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Saturday, August 27, 2011

Mugabe labels Nato a 'terrorist group' over Libya


Nato is a terrorist organisation - akin to al-Qaeda - because of its bombing campaign in Libya, Zimbabwe's President Robert Mugabe has said.
Zimbabwe's President Robert Mugabe addresses supporters at a Heroes Day rally in the capital, Harare, on 8 August 2011
He said the group's continued targeting of the Libyan leader and his 
family was against international law.
Rebels have been fighting forces loyal to Libya's Col Muammar Gaddafi with Nato's support since March.
Nato acts under a UN mandate authorising military action for the protection of civilians in Libya.
Nato forces have been enforcing a no-fly zone over Libya - carrying out air strikes on military targets.
The 87-year-old Zimbabwean leader made his comments at a gathering to remember fighters who died in Zimbabwe's fight against white minority rule.
The speech lasted for an hour-and-a-half and was punctuated by attacks on the West, reports the BBC's Brian Hungwe from the capital, Harare.
Sanctions anger
Mr Mugabe said Nato was bombing innocent civilians.
"They seek to kill Gaddafi," he said. "They have in fact deliberately killed some of his children. Now when they do that deliberately, it is exactly what the Taliban and al-Qaeda do - what is the difference in terms of what they [Nato] are doing?
A man looks at a house that Libyan officials say was bombed by Nato forces, killing two children and their mother near ZlitanLibyan government officials say civilians have been killed in some Nato strikes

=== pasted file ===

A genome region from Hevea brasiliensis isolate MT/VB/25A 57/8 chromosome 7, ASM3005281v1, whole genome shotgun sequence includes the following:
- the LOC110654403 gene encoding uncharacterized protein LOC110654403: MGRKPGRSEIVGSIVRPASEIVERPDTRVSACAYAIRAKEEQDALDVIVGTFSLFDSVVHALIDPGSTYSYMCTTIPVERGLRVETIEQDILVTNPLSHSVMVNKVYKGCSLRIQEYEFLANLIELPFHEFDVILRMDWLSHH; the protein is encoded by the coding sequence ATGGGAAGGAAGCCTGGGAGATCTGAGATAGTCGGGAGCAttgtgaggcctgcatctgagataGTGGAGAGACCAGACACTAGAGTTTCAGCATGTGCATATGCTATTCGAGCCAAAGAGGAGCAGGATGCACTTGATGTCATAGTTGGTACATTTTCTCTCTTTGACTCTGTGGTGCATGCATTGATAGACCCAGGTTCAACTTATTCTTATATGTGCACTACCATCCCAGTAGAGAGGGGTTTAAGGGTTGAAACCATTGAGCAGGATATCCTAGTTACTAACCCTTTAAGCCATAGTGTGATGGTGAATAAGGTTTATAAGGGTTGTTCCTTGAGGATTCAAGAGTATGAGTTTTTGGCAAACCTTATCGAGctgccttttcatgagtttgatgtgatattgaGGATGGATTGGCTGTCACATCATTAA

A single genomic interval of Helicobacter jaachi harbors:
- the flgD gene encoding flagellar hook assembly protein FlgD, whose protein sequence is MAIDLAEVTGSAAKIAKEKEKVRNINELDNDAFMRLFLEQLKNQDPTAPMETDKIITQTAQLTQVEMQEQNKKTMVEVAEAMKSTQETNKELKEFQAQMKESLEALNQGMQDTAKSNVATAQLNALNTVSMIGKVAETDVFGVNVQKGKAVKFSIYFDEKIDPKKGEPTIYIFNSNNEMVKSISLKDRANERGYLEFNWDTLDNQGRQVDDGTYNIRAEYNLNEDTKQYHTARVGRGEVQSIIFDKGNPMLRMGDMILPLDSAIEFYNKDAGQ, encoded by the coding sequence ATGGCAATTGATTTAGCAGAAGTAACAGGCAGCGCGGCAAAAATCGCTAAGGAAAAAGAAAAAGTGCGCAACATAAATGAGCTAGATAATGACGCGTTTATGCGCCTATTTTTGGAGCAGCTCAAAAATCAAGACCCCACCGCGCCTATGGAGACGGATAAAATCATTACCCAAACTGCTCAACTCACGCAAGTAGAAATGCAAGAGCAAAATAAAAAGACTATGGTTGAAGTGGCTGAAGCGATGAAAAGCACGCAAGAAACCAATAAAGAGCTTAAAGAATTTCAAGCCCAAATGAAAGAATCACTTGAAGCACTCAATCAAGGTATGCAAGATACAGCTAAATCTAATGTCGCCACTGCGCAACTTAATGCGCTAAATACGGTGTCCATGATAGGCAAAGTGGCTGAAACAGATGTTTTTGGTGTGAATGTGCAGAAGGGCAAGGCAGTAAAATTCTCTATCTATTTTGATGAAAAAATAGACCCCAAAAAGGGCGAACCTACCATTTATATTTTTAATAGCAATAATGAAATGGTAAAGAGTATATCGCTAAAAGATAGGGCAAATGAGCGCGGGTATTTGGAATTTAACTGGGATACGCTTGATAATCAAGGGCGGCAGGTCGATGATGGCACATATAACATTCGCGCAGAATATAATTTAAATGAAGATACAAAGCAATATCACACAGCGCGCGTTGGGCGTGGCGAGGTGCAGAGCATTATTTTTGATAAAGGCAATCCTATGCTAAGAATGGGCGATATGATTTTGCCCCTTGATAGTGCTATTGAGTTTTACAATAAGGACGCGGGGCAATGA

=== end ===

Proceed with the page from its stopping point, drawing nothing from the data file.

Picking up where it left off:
"That's why I say Nato is now a terrorist organisation as well," he added, to cheers from the crowd.
"If it defies international law it has no rules and goes out blatantly wanting to kill - that's brazen murder, assassination, who then can respect it as a law-abiding organisation?"
He warned that Western countries could attack any other African country if Nato was allowed to do as it pleased on the continent.
With elections due next year, Mr Mugabe, whose Zanu-PF party is in a coalition with the Movement for Democratic Change, also hit out about sanctions, our reporter says.
Targeted US and European Union sanctions remain on Mr Mugabe and some of his key allies, despite the formation of the unity government in 2009.
During his speech, Mr Mugabe repeated threats that companies owned by Western countries operating in Zimbabwe would be expropriated.
"We will have to discriminate against countries that impose sanctions on Zimbabwe," he said.
"Why should a company that belongs to Britain be allowed to mine our gold? If they are to continue to operate here then the sanctions must go."
Mr Mugabe blames the country's economic woes on sanctions, while his opponents say they are the result of years of mismanagement.

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